In the early to mid 1980s, a string of rapes occurred in and around the Delaware Park area, close to the David statue. A West Side man, Anthony Capozzi was convicted for several of the attacks. However, it was only two decades later that a task force convened to catch a serial killer collared the actual Delaware Park Rapist.
Through DNA analysis and the man’s own admission of guilt, these rapes were properly connected to the man who had become known as the Bike Path Rapist and Bike Path Killer, Altemio Sanchez. Capozzi, who bore a striking resemblance to Sanchez at the time, was exonerated and set free from prison.
Greenfield Street was rocked both literally and figuratively when, in 1987, an explosion and fire gutted the 46 Greenfield Street home of Gerard Ciccarelli. This, the fourth arson at the home, coincided with the day Ciccarelli was to be released from prison after serving a year for luring a 16 year old Cheektowaga girl to his home and molesting her.
Though Judge John Dillon denounced Ciccarelli as a “reprehensible lecher” who’d been arrested 14 times on 35 charges, neighbors told the Buffalo News at the time of the fire that they “resent the implication that anyone in the neighborhood was involved in anyway.”
Unfortunately, homicide isn’t foreign to the area, either.
In 1984, 89-year-old Alma Strasner was raped and viciously beaten to death at her Willowlawn Avenue home. The case went unsolved for 24 years, until 2008, when Buffalo Police Cold Case Detectives ran evidence from the scene through the national DNA databank. They came up with a hit.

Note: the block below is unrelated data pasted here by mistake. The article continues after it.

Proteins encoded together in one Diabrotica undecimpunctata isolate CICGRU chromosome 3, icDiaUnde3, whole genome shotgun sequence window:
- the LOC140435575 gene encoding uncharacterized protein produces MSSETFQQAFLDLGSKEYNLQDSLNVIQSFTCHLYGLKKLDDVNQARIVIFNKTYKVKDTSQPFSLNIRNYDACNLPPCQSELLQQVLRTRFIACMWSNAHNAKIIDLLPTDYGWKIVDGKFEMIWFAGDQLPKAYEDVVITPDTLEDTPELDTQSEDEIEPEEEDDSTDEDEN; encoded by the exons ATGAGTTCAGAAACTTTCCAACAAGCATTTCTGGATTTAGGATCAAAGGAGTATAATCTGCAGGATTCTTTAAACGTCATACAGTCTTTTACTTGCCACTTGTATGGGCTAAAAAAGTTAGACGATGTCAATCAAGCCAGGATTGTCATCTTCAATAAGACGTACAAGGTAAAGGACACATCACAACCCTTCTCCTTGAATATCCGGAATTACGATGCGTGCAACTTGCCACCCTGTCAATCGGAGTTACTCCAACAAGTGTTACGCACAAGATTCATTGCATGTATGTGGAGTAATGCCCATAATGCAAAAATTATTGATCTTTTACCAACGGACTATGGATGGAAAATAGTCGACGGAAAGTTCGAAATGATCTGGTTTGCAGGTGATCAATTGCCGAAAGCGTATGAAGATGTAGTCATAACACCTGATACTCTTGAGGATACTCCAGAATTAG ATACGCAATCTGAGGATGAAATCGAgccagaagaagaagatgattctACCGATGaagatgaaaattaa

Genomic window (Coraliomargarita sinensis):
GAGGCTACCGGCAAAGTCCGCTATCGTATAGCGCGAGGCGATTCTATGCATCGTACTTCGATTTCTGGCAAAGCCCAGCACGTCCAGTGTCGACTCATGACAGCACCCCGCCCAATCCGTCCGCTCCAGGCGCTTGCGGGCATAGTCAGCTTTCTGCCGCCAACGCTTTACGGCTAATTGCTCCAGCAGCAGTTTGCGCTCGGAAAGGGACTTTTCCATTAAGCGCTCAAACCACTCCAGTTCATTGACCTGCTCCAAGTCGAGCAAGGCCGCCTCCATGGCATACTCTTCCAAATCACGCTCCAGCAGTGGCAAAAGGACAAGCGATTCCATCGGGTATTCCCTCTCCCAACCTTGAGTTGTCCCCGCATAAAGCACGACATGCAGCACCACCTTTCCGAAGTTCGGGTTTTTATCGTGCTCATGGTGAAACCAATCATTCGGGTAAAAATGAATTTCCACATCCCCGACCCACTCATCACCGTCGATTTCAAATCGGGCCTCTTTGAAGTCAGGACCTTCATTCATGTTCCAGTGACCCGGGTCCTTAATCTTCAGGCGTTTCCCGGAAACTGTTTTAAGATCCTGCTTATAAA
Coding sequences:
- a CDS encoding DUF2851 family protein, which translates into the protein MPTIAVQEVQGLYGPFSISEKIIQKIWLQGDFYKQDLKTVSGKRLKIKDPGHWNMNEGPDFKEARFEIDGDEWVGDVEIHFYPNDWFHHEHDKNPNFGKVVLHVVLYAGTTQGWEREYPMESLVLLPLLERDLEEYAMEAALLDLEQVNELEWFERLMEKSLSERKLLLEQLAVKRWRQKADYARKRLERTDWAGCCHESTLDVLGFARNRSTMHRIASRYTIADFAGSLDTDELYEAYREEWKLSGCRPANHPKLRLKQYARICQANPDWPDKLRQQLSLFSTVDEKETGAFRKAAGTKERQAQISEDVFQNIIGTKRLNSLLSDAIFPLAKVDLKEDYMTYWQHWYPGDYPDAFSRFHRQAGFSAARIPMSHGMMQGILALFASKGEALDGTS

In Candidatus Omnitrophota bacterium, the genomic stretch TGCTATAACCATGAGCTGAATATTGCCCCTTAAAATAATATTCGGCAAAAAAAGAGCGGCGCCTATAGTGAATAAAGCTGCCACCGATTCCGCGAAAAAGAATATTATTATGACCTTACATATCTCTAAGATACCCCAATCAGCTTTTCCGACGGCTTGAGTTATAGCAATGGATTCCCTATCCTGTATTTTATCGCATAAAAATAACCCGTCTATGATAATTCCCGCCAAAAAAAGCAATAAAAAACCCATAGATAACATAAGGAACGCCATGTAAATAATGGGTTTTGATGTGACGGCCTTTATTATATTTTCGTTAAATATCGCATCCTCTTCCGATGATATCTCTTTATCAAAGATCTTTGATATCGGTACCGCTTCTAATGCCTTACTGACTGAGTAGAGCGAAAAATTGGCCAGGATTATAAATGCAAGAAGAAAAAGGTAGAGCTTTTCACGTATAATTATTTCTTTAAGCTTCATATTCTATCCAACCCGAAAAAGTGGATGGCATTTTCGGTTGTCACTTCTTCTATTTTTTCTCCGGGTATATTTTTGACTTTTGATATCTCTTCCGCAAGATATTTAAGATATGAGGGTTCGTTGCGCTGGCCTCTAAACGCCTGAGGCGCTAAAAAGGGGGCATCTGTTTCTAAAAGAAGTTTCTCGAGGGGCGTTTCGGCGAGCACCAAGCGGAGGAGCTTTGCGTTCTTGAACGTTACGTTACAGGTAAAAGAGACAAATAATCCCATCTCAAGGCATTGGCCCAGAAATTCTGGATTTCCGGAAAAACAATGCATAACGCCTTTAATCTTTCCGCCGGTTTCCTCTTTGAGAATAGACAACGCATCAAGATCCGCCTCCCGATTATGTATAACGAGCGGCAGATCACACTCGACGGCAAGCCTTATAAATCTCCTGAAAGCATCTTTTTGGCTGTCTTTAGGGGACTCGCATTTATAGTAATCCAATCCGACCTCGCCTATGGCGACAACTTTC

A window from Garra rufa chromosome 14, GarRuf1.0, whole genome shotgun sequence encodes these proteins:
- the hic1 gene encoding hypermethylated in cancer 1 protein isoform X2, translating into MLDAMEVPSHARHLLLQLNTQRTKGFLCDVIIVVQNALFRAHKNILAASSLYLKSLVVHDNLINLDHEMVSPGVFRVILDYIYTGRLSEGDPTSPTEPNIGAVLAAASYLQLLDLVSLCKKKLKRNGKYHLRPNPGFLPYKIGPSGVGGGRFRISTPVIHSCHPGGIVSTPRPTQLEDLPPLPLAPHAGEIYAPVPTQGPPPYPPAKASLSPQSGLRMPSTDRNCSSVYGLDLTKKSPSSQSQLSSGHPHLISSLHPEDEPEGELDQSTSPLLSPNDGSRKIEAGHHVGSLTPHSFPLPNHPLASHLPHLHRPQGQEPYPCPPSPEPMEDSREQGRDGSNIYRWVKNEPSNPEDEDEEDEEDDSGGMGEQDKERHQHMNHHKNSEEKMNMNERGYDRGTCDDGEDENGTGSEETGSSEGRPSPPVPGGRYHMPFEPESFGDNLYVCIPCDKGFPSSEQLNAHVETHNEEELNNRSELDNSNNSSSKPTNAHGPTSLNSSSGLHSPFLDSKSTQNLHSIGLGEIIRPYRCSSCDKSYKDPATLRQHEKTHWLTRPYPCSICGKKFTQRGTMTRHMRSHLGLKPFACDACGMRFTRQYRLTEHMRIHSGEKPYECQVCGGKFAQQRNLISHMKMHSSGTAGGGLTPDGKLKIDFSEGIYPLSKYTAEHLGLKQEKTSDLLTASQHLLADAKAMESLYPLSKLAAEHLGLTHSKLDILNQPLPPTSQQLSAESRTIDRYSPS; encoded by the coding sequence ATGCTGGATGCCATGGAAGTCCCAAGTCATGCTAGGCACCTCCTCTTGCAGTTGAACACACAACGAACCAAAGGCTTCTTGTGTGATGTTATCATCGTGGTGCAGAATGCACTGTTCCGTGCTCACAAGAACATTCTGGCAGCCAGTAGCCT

Edward Richardson, who was in jail in Seattle on misdemeanor charges, was once a handyman who had done work for and lived on Crescent Avenue, around the corner from Mrs. Strasner.
Erie County District Attorney Frank J. Clark credited Detectives Charles Aronica and Mary Gugliuzza with reopening the investigation and submitting blood evidence for a DNA analysis. Richardson eventually pleaded guilty to second degree murder and was sentenced to 18 years to life in prison.
More recently, on Good Friday 2006, 41 year old George Pitiliangas was gunned down as he closed up his 2285 Main St. Restaurant. The long-time owner of Tony’s Ranch House was closing up the popular Parkside eatery– was once home to Henry’s Hamburgers– when 23 year old Amhir Cole gunned him down in the store.
Cole is serving life without parole, plus 25 years. Judge Michael D’Amico leveled the unusually heavy sentence after Cole had convinced a mentally challenged man to admit to the murder.
A memorial for Pitiliangas in the restaurant’s parking lot drew hundreds from Parkside, Central Park, and the Fillmore/Leroy neighborhoods, with more than one observer commenting that George’s tragic death brought folks from all walks of life, and both sides of Main Street together, just as his restaurant did. Pitiliangas’ mother reopened the restaurant 45 days after the shooting.
Parkside’s Houses of Worship Today
After 129 years on the same block of Main Street, Parkside’s first church, St. Vincent de Paul was closed. In 1992, the Catholic Diocese of Buffalo began announcing plans to reduce the number of parishes on the Central East Side of Main Street from ten to five.
Despite consternation and the heavy hearts of many in the financially sound parish, St. Vincent’s was merged with Blessed Trinity, several blocks away on Leroy Street. The buildings of St. Vincent de Paul were sold by the Diocese to Canisius College for $250,000. Many St. Vincent’s parishioners harbor a deep anger and resentment about the process to this day.